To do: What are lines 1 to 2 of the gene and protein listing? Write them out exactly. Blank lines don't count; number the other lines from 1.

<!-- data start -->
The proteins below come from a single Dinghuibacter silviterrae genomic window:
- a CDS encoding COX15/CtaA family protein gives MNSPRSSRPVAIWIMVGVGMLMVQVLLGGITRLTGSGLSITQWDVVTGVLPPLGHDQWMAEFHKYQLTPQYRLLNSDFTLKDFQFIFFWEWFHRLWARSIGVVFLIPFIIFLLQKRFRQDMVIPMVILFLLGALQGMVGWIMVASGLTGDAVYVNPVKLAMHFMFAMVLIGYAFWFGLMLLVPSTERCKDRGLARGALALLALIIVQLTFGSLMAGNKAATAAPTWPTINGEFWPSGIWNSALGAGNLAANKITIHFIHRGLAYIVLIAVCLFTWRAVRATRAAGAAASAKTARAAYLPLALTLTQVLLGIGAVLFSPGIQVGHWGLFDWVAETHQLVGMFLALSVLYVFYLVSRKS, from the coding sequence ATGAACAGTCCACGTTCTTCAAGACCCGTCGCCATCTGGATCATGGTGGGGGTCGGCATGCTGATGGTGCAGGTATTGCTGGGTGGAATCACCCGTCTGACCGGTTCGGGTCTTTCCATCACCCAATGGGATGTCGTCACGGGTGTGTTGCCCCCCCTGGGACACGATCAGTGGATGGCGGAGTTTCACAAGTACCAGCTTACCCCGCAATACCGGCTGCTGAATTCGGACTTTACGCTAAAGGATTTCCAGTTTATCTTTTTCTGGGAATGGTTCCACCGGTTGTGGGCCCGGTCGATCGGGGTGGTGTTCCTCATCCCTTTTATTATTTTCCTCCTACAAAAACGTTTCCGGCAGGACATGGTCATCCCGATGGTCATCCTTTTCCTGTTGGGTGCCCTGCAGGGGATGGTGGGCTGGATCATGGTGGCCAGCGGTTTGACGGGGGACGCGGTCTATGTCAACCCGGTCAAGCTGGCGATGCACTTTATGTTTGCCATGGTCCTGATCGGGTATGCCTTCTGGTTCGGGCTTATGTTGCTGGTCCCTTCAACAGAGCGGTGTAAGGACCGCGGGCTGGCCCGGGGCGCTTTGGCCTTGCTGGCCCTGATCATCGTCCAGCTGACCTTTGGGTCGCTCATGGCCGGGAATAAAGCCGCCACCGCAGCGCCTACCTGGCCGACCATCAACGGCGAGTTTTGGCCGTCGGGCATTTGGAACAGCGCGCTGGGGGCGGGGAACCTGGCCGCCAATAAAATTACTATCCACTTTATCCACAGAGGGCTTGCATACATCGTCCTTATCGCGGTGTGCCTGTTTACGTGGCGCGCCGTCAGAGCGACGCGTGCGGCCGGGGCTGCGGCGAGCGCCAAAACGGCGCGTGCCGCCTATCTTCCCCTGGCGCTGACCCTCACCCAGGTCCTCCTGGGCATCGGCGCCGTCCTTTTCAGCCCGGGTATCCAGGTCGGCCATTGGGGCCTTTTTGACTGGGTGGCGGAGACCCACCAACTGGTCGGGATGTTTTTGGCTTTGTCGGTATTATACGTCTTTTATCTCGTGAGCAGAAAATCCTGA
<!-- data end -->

The proteins below come from a single Dinghuibacter silviterrae genomic window:
- a CDS encoding COX15/CtaA family protein gives MNSPRSSRPVAIWIMVGVGMLMVQVLLGGITRLTGSGLSITQWDVVTGVLPPLGHDQWMAEFHKYQLTPQYRLLNSDFTLKDFQFIFFWEWFHRLWARSIGVVFLIPFIIFLLQKRFRQDMVIPMVILFLLGALQGMVGWIMVASGLTGDAVYVNPVKLAMHFMFAMVLIGYAFWFGLMLLVPSTERCKDRGLARGALALLALIIVQLTFGSLMAGNKAATAAPTWPTINGEFWPSGIWNSALGAGNLAANKITIHFIHRGLAYIVLIAVCLFTWRAVRATRAAGAAASAKTARAAYLPLALTLTQVLLGIGAVLFSPGIQVGHWGLFDWVAETHQLVGMFLALSVLYVFYLVSRKS, from the coding sequence ATGAACAGTCCACGTTCTTCAAGACCCGTCGCCATCTGGATCATGGTGGGGGTCGGCATGCTGATGGTGCAGGTATTGCTGGGTGGAATCACCCGTCTGACCGGTTCGGGTCTTTCCATCACCCAATGGGATGTCGTCACGGGTGTGTTGCCCCCCCTGGGACACGATCAGTGGATGGCGGAGTTTCACAAGTACCAGCTTACCCCGCAATACCGGCTGCTGAATTCGGACTTTACGCTAAAGGATTTCCAGTTTATCTTTTTCTGGGAATGGTTCCACCGGTTGTGGGCCCGGTCGATCGGGGTGGTGTTCCTCATCCCTTTTATTATTTTCCTCCTACAAAAACGTTTCCGGCAGGACATGGTCATCCCGATGGTCATCCTTTTCCTGTTGGGTGCCCTGCAGGGGATGGTGGGCTGGATCATGGTGGCCAGCGGTTTGACGGGGGACGCGGTCTATGTCAACCCGGTCAAGCTGGCGATGCACTTTATGTTTGCCATGGTCCTGATCGGGTATGCCTTCTGGTTCGGGCTTATGTTGCTGGTCCCTTCAACAGAGCGGTGTAAGGACCGCGGGCTGGCCCGGGGCGCTTTGGCCTTGCTGGCCCTGATCATCGTCCAGCTGACCTTTGGGTCGCTCATGGCCGGGAATAAAGCCGCCACCGCAGCGCCTACCTGGCCGACCATCAACGGCGAGTTTTGGCCGTCGGGCATTTGGAACAGCGCGCTGGGGGCGGGGAACCTGGCCGCCAATAAAATTACTATCCACTTTATCCACAGAGGGCTTGCATACATCGTCCTTATCGCGGTGTGCCTGTTTACGTGGCGCGCCGTCAGAGCGACGCGTGCGGCCGGGGCTGCGGCGAGCGCCAAAACGGCGCGTGCCGCCTATCTTCCCCTGGCGCTGACCCTCACCCAGGTCCTCCTGGGCATCGGCGCCGTCCTTTTCAGCCCGGGTATCCAGGTCGGCCATTGGGGCCTTTTTGACTGGGTGGCGGAGACCCACCAACTGGTCGGGATGTTTTTGGCTTTGTCGGTATTATACGTCTTTTATCTCGTGAGCAGAAAATCCTGA